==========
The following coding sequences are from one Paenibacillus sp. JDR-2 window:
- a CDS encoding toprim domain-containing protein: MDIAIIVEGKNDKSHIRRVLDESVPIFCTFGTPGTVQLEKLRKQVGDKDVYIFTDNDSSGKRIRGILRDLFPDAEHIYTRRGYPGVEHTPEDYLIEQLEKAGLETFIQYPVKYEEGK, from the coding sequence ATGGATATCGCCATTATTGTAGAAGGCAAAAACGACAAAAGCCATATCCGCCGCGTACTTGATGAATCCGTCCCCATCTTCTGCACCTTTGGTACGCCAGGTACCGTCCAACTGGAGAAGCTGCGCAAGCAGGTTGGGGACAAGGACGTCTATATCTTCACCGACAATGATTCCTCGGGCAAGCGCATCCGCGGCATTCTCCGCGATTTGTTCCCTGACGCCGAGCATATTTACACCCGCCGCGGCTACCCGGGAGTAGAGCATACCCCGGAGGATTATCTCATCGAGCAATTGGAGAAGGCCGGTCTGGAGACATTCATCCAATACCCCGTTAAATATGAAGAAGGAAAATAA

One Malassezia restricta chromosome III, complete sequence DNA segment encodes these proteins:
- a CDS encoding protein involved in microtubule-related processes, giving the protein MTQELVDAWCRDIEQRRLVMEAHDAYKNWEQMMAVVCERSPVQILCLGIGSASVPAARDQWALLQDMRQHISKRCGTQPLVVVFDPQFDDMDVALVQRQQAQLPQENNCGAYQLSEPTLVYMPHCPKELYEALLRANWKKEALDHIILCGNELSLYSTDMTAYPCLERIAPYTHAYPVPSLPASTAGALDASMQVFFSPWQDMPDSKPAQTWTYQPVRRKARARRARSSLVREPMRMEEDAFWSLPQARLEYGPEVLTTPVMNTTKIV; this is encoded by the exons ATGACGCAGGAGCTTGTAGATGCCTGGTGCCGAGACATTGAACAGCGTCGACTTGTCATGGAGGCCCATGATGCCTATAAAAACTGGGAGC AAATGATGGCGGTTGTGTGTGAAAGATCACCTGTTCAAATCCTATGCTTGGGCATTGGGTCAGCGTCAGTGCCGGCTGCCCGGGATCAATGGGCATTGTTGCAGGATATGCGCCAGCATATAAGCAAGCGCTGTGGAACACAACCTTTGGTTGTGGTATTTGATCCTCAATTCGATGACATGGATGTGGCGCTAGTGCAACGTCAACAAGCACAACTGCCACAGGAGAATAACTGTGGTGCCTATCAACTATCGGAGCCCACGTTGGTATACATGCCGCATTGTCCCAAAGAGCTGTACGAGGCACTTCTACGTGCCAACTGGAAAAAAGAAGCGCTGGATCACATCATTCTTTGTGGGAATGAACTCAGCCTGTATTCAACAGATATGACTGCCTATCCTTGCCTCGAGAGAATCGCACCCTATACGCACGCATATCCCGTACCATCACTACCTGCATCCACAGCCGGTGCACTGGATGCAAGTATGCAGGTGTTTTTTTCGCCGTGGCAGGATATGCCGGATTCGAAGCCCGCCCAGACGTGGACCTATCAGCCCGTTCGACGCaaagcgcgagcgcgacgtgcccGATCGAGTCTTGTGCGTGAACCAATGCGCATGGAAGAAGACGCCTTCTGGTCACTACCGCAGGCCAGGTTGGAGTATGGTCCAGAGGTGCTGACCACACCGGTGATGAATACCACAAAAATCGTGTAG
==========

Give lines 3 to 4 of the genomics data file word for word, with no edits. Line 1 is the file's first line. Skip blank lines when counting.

One Malassezia restricta chromosome III, complete sequence DNA segment encodes these proteins:
- a CDS encoding protein involved in microtubule-related processes, giving the protein MTQELVDAWCRDIEQRRLVMEAHDAYKNWEQMMAVVCERSPVQILCLGIGSASVPAARDQWALLQDMRQHISKRCGTQPLVVVFDPQFDDMDVALVQRQQAQLPQENNCGAYQLSEPTLVYMPHCPKELYEALLRANWKKEALDHIILCGNELSLYSTDMTAYPCLERIAPYTHAYPVPSLPASTAGALDASMQVFFSPWQDMPDSKPAQTWTYQPVRRKARARRARSSLVREPMRMEEDAFWSLPQARLEYGPEVLTTPVMNTTKIV; this is encoded by the exons ATGACGCAGGAGCTTGTAGATGCCTGGTGCCGAGACATTGAACAGCGTCGACTTGTCATGGAGGCCCATGATGCCTATAAAAACTGGGAGC AAATGATGGCGGTTGTGTGTGAAAGATCACCTGTTCAAATCCTATGCTTGGGCATTGGGTCAGCGTCAGTGCCGGCTGCCCGGGATCAATGGGCATTGTTGCAGGATATGCGCCAGCATATAAGCAAGCGCTGTGGAACACAACCTTTGGTTGTGGTATTTGATCCTCAATTCGATGACATGGATGTGGCGCTAGTGCAACGTCAACAAGCACAACTGCCACAGGAGAATAACTGTGGTGCCTATCAACTATCGGAGCCCACGTTGGTATACATGCCGCATTGTCCCAAAGAGCTGTACGAGGCACTTCTACGTGCCAACTGGAAAAAAGAAGCGCTGGATCACATCATTCTTTGTGGGAATGAACTCAGCCTGTATTCAACAGATATGACTGCCTATCCTTGCCTCGAGAGAATCGCACCCTATACGCACGCATATCCCGTACCATCACTACCTGCATCCACAGCCGGTGCACTGGATGCAAGTATGCAGGTGTTTTTTTCGCCGTGGCAGGATATGCCGGATTCGAAGCCCGCCCAGACGTGGACCTATCAGCCCGTTCGACGCaaagcgcgagcgcgacgtgcccGATCGAGTCTTGTGCGTGAACCAATGCGCATGGAAGAAGACGCCTTCTGGTCACTACCGCAGGCCAGGTTGGAGTATGGTCCAGAGGTGCTGACCACACCGGTGATGAATACCACAAAAATCGTGTAG